Since October, Lost Beach has also run at lower capacities to allow for greater distancing. “It was 30% capacity and now it’s at 50 per cent, so it does not get out of hand,” Tadayon adds. “To make sure we can make our investment back, we charge just a little bit more to get in, around $10 more a ticket.”

Across much of the world, there’s still a question mark over how clubs can safely welcome returning revellers. Huge London venue Printworks, which has hosted everyone from Aphex Twin and DJ Stingray to Solomun and Oliver Heldens in recent times, sold out its two re-opening shows in 10 minutes — but without guidance on security measures (so far), the club has opted to open in autumn when hopefully the worst of the pandemic will have passed.

“The appetite for live music and festivals is crazy right now,” says Bradley Thompson, Managing Director of Broadwick Live, which runs the venue. “The demand is really higher than ever. We were very keen to do something special for the opening weekend, which we recently announced. We’ve put three amazing line-ups together which won’t be announced in advance, so people can ease their way back to the dancefloor and just enjoy being in the moment with us. We are not reopening until mid-September, which is still a few months away, so as always, we will be following all the latest government guidance and advice.”


Bristol’s Motion — which hosts everything from drum & bass nights to house and techno events and grime shows, and featured headliners such as Goldie, Maya Jane Coles and Four Tet before it had to shut — is preparing to open this month, prior to a grand reopening when the restrictions are loosened. Like other UK clubs, at the moment it’s trying to prepare for anything.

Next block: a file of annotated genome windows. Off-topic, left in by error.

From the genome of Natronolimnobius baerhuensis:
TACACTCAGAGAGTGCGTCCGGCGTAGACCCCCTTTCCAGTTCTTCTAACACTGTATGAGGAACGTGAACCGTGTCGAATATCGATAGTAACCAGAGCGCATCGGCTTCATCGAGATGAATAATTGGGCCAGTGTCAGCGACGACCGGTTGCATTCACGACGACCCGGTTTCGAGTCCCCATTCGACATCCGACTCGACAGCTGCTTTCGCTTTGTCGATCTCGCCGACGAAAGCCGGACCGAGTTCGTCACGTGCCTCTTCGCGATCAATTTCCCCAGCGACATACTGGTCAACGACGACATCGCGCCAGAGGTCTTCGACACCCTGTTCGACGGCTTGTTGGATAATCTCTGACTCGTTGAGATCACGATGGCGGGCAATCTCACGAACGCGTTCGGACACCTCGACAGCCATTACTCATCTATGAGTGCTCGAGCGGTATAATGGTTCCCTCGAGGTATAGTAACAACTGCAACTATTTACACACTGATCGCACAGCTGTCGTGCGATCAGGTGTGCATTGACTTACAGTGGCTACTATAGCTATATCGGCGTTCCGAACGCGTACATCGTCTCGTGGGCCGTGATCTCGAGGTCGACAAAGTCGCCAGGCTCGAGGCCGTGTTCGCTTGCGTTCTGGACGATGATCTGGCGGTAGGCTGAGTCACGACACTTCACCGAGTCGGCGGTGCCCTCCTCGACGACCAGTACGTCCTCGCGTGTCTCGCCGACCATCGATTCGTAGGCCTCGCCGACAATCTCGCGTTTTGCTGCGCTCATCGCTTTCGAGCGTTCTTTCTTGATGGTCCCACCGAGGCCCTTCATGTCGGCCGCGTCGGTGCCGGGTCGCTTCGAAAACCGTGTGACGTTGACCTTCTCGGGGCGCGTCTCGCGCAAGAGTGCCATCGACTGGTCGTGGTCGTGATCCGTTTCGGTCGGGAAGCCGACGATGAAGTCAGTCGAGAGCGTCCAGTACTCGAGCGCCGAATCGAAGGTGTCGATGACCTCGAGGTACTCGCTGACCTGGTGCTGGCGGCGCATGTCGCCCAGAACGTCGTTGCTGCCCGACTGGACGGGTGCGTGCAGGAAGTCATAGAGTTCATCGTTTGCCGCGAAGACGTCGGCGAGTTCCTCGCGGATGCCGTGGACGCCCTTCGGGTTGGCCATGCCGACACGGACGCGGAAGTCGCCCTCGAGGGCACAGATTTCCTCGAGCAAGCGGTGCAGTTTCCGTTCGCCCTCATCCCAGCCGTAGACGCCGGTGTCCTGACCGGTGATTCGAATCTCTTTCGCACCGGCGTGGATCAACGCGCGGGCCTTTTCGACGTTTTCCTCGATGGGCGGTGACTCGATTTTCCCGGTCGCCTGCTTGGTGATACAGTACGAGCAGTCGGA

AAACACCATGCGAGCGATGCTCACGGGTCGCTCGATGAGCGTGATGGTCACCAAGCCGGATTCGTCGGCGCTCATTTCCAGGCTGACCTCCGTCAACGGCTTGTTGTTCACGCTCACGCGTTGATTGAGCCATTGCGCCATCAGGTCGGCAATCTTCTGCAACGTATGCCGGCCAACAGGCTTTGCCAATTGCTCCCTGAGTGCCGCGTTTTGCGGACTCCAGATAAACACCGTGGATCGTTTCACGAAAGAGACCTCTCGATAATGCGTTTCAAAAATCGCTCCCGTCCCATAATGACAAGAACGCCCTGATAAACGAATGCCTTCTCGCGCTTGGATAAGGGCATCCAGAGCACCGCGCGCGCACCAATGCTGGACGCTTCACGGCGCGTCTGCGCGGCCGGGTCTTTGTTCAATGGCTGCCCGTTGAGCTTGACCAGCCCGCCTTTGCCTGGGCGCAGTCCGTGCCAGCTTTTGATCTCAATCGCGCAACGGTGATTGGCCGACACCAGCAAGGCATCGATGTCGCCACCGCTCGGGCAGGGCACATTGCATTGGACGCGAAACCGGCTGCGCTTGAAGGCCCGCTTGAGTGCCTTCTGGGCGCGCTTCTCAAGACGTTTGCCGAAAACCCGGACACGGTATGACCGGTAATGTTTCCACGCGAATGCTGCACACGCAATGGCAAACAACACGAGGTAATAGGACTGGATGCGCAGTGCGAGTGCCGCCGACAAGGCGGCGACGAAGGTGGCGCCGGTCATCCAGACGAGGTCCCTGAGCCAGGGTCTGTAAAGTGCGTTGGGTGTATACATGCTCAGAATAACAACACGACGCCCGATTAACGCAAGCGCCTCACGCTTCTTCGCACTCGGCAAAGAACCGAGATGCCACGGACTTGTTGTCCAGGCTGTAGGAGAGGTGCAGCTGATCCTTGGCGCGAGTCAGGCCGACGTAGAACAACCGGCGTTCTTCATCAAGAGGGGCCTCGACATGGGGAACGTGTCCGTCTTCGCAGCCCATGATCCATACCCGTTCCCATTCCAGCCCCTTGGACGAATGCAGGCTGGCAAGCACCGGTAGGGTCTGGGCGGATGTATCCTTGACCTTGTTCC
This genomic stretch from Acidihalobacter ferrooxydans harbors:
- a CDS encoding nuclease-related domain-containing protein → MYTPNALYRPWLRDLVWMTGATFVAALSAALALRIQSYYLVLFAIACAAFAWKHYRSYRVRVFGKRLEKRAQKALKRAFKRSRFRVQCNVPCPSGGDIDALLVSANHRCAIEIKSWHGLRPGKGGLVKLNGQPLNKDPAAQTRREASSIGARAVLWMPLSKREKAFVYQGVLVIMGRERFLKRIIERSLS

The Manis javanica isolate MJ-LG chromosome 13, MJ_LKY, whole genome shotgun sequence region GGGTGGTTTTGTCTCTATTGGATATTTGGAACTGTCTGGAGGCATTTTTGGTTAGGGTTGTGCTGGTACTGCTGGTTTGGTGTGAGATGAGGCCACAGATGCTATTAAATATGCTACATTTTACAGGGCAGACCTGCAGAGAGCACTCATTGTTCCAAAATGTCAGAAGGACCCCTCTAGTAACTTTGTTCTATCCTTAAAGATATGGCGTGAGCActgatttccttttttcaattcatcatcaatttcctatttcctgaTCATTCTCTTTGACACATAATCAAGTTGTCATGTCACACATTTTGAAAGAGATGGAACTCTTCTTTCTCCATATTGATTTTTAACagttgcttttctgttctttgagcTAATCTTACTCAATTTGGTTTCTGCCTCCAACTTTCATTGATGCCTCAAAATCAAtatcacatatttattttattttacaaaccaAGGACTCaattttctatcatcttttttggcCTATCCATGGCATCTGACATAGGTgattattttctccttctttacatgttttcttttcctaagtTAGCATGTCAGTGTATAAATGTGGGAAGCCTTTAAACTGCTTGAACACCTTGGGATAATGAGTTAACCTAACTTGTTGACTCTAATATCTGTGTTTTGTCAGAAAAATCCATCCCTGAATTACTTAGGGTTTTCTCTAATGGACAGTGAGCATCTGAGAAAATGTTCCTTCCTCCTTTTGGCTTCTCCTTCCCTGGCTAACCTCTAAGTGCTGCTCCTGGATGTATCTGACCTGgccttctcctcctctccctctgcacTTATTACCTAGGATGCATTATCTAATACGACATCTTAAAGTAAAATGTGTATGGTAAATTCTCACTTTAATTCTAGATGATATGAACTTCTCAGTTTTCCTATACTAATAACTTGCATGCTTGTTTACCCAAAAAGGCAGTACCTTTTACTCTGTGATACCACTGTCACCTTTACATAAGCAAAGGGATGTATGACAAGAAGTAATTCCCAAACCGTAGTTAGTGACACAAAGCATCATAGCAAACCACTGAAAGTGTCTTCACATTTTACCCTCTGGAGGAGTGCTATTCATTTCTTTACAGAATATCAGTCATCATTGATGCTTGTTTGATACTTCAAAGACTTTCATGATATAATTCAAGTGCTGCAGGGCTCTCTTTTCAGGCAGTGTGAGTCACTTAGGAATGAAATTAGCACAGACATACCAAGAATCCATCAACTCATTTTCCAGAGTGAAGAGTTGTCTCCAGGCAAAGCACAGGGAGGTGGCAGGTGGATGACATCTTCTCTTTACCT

“We have a series of seated socially distanced shows ready for 21st May, you can find details of these on our socials, but we are getting prepped for the main club to be open on 21st June,” says Motion’s Travis Derrick. “Big, special shows are our passion. However, we won’t know the full extent of what restrictions will be set by the government for us to reopen both indoor and outdoor events fully until 14th June. As you can expect, there is much speculation out there on what the restrictions will be: reduced capacity, facemasks, lateral tests, COVID status certificates, track and trace, plus anything else that can be thrown into the mix.

“As with the last 13 months, our future relies on the vaccine rollout and our ability to weather any further restrictions,” Derrick continues. “We will need to be adaptable and ready. Whatever the outcome, we will ensure a safe experience for both our staff and customers — this will be our main priority.”